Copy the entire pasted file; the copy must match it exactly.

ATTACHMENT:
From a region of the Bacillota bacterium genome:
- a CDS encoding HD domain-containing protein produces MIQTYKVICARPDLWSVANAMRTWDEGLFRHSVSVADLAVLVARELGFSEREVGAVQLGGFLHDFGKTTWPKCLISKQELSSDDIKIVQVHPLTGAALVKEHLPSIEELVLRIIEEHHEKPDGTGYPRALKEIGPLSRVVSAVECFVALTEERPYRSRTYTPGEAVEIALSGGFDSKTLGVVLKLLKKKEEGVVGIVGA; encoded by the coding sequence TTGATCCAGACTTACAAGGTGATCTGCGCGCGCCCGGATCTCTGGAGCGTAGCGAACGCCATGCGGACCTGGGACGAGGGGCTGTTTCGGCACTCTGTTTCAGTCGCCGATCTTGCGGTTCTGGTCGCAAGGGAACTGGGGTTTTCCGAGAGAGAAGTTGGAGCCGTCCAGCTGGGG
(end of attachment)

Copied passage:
From a region of the Bacillota bacterium genome:
- a CDS encoding HD domain-containing protein produces MIQTYKVICARPDLWSVANAMRTWDEGLFRHSVSVADLAVLVARELGFSEREVGAVQLGGFLHDFGKTTWPKCLISKQELSSDDIKIVQVHPLTGAALVKEHLPSIEELVLRIIEEHHEKPDGTGYPRALKEIGPLSRVVSAVECFVALTEERPYRSRTYTPGEAVEIALSGGFDSKTLGVVLKLLKKKEEGVVGIVGA; encoded by the coding sequence TTGATCCAGACTTACAAGGTGATCTGCGCGCGCCCGGATCTCTGGAGCGTAGCGAACGCCATGCGGACCTGGGACGAGGGGCTGTTTCGGCACTCTGTTTCAGTCGCCGATCTTGCGGTTCTGGTCGCAAGGGAACTGGGGTTTTCCGAGAGAGAAGTTGGAGCCGTCCAGCTGGGG